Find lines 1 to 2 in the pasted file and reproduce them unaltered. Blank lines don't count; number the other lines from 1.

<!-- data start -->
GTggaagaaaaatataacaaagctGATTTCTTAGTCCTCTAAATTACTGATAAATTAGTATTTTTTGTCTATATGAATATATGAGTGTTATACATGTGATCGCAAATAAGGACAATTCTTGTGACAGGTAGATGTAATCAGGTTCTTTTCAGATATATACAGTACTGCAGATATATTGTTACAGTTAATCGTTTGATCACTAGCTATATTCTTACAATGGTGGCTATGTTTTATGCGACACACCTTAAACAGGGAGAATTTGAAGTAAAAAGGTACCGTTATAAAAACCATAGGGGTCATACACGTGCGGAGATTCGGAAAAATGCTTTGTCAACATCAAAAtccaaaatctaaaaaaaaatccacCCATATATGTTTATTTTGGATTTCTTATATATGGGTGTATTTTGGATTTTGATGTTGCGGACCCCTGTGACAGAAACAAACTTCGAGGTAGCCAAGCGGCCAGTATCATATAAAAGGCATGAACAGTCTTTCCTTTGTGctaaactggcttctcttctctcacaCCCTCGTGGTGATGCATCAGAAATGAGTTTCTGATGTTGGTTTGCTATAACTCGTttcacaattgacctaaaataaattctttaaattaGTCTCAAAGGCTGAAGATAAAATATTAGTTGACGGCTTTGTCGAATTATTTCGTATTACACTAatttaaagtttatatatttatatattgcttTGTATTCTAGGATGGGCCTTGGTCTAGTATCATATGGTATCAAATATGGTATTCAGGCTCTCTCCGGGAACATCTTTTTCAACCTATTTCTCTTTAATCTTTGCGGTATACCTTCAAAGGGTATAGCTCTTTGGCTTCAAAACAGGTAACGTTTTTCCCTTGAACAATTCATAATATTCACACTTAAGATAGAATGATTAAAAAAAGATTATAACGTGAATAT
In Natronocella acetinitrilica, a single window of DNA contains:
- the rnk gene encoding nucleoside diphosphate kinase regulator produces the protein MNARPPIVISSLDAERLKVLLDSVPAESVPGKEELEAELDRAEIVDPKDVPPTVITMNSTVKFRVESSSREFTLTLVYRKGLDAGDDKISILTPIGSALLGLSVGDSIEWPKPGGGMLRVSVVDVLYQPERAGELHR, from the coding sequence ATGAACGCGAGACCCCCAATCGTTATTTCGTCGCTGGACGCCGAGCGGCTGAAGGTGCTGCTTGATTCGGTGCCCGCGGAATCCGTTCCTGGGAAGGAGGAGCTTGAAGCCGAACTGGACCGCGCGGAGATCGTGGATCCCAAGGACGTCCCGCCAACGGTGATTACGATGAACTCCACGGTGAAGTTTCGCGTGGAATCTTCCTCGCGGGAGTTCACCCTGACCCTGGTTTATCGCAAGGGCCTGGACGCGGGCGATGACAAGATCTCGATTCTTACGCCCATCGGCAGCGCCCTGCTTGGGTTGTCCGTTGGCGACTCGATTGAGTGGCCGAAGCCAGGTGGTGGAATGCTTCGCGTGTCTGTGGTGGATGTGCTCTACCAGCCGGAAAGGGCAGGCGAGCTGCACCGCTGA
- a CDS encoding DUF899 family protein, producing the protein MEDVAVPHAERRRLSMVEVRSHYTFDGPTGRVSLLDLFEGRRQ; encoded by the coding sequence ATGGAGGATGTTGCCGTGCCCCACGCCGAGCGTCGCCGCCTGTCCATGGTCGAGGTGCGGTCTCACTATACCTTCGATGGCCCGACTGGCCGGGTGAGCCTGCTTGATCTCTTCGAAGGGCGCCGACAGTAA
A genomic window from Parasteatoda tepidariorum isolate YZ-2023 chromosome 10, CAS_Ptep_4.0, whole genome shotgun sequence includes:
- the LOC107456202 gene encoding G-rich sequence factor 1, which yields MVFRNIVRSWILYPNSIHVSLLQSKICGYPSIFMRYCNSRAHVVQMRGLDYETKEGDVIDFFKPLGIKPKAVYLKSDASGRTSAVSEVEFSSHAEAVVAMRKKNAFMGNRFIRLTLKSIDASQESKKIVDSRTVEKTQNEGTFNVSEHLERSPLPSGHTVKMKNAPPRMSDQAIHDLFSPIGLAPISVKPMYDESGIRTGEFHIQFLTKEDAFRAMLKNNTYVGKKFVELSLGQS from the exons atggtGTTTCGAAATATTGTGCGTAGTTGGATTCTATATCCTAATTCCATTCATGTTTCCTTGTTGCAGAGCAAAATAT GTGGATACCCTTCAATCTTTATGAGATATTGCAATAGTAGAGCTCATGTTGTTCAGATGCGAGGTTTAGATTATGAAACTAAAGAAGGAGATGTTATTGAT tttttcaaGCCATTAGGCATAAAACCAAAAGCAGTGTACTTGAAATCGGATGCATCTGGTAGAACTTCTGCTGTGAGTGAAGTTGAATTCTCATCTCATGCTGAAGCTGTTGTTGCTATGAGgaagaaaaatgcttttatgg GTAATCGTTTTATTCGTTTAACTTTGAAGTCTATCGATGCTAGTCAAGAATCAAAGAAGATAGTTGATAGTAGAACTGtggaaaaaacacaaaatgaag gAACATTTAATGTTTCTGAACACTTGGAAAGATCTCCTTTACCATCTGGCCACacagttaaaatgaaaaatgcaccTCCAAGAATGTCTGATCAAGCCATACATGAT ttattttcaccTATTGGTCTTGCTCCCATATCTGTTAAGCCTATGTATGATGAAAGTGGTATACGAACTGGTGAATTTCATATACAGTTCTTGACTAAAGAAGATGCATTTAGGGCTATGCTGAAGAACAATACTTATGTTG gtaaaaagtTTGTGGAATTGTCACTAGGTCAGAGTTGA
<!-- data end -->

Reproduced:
GTggaagaaaaatataacaaagctGATTTCTTAGTCCTCTAAATTACTGATAAATTAGTATTTTTTGTCTATATGAATATATGAGTGTTATACATGTGATCGCAAATAAGGACAATTCTTGTGACAGGTAGATGTAATCAGGTTCTTTTCAGATATATACAGTACTGCAGATATATTGTTACAGTTAATCGTTTGATCACTAGCTATATTCTTACAATGGTGGCTATGTTTTATGCGACACACCTTAAACAGGGAGAATTTGAAGTAAAAAGGTACCGTTATAAAAACCATAGGGGTCATACACGTGCGGAGATTCGGAAAAATGCTTTGTCAACATCAAAAtccaaaatctaaaaaaaaatccacCCATATATGTTTATTTTGGATTTCTTATATATGGGTGTATTTTGGATTTTGATGTTGCGGACCCCTGTGACAGAAACAAACTTCGAGGTAGCCAAGCGGCCAGTATCATATAAAAGGCATGAACAGTCTTTCCTTTGTGctaaactggcttctcttctctcacaCCCTCGTGGTGATGCATCAGAAATGAGTTTCTGATGTTGGTTTGCTATAACTCGTttcacaattgacctaaaataaattctttaaattaGTCTCAAAGGCTGAAGATAAAATATTAGTTGACGGCTTTGTCGAATTATTTCGTATTACACTAatttaaagtttatatatttatatattgcttTGTATTCTAGGATGGGCCTTGGTCTAGTATCATATGGTATCAAATATGGTATTCAGGCTCTCTCCGGGAACATCTTTTTCAACCTATTTCTCTTTAATCTTTGCGGTATACCTTCAAAGGGTATAGCTCTTTGGCTTCAAAACAGGTAACGTTTTTCCCTTGAACAATTCATAATATTCACACTTAAGATAGAATGATTAAAAAAAGATTATAACGTGAATAT
In Natronocella acetinitrilica, a single window of DNA contains: